Uncovering battles within Nazi intelligence organizations
Though images of swastikas and the thrust-out salutes are easily recognizable as symbols of the Nazis in World War II, little is known of the Nazi political foreign intelligence service—otherwise known as Office VI—until now.
Illinois State University’s Associate Professor of History Katrin Paehler’s new book, The Third Reich’s Intelligence Service: The Career of Walter Schellenberg, is the first analytical look at this entity. She tells the story by recounting the rise of its head, Walter Schellenberg, and of the organization.
“In the 1930s, the Nazi SS [Schutzstaffel or “Protective Echelon”] was trying to build its own policing and intelligence conglomerate,” said Paehler, who teaches courses on the Holocaust and Nazi Germany, and co-edited A Nazi Past: Recasting German Identity in Postwar Europe. “Those who rose to power in this intelligence service could embrace the Nazi ideology when it suited them, and discard it when it did not.”
Until Paehler’s book, few works looked at the operations of Office VI, also known as SD-Ausland or the foreign intelligence section of the SS. While many have explored the military side of intelligence from the Nazis, Office VI has been shrouded in mystery.
A release of documents in the 1990s by the Nazi War Crimes Interagency Working Group (IWG) at the National Archives in Washington, D.C., sparked new avenues of research for historians, including Paehler who was in her graduate days at the time. Through the years, she studied more and more declassified documents in Washington, Moscow, and across Germany. “There is a staggering amount of information,” said Paehler, who decided to use the rise of Walter Schellenberg as a way to explore Office VI and the question of ideology versus bureaucracy in Nazi Germany.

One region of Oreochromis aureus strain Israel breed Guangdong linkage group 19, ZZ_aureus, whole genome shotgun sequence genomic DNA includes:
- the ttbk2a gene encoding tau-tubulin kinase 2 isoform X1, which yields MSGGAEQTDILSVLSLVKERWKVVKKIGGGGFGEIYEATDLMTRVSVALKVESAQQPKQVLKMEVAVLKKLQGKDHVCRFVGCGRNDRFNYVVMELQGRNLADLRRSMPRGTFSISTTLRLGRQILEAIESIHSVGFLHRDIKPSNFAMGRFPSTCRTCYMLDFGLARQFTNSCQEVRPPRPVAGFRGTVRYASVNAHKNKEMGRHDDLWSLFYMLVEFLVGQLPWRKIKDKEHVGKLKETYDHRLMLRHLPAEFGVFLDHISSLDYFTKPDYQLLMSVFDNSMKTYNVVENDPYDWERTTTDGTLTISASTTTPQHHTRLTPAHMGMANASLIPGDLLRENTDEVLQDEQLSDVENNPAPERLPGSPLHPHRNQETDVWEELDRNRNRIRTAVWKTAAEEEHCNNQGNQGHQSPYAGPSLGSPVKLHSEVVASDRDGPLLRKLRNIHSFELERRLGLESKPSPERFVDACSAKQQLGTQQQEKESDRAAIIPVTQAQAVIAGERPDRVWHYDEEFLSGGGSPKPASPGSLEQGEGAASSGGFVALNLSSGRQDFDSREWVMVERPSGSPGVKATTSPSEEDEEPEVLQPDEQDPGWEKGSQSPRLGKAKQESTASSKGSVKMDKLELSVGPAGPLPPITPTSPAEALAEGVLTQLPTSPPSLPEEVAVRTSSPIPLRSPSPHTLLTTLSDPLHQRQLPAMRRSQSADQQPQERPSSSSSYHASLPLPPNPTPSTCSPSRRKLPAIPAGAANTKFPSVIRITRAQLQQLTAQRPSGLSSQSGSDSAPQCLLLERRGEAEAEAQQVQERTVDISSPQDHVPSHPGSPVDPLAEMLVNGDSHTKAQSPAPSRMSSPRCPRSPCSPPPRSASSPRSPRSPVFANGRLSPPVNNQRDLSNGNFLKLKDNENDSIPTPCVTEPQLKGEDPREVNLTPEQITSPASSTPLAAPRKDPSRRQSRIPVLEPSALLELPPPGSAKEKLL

Born in 1910, Schellenberg became an active figure among the “Nazi intellectuals,” who usually worked in Nazi security and intelligence. Paehler describes the Nazi intellectuals as “smart and scary—scary because they were so smart. They could turn a phrase, reimagine, and run a system.” These men, like Schellenberg, tended to use Nazi ideology when it could separate and elevate them from others. “Schellenberg was very good at playing both sides to find proper patrons and to navigate Nazi Germany.” His final patron was Heinrich Himmler, who was one of Hitler’s right-hand men.
Himmler, who oversaw the Reichssicherheitshauptamt (Reich Security Main Office), placed Schellenberg in charge of Office VI. Not much successful intelligence appeared to come from Office VI, noted Paehler. “Himmler and Schellenberg came to rely on Nazi ideology in doing intelligence work, and it turns out ideology is a really lousy platform for intelligence because they were just off their rockers. There is crazy, and there is crazy, and these guys were really crazy.”
Office VI instead came to represent the infighting of the fracturing Nazi party. “Schellenberg and Himmler were smart and devious, and knew how to pull out the stops,” said Paehler. Under Schellenberg, Office VI expanded rapidly and engulfed its competitor, the military intelligence service, called the Abwehr by painting them as ideologically lacking.
In answer to a question that has plagued historians for decades, Paehler discovered documented evidence in Moscow that Schellenberg and Himmler also attempted to take over the Foreign Ministry Office from Joachim Rippentrop. “Hitler sided with Rippentrop, and that was the signal for everyone else to pull back,” she said.
After the war ended, Schellenberg was given a six-year sentence at the Nuremburg war criminal trials, yet only served until 1950, when he was released on a medical pardon. Before he died in 1952, he spent a year drafting a memoir that Paehler considers mostly a fabrication. “It is a series of tall tales,” she said simply. “He was attempting to put his best foot forward to the powers that be, and those powers were the United States.”
Paehler said the book should be seen as a start in attempting to reconstruct the story of Schellenberg and Office VI, and to separate fact from fiction. “There are mountains of captured Nazi documents in places like Moscow” she said. “It might be possible to reconstruct many intelligence operations from them, if one wants to dive into it.”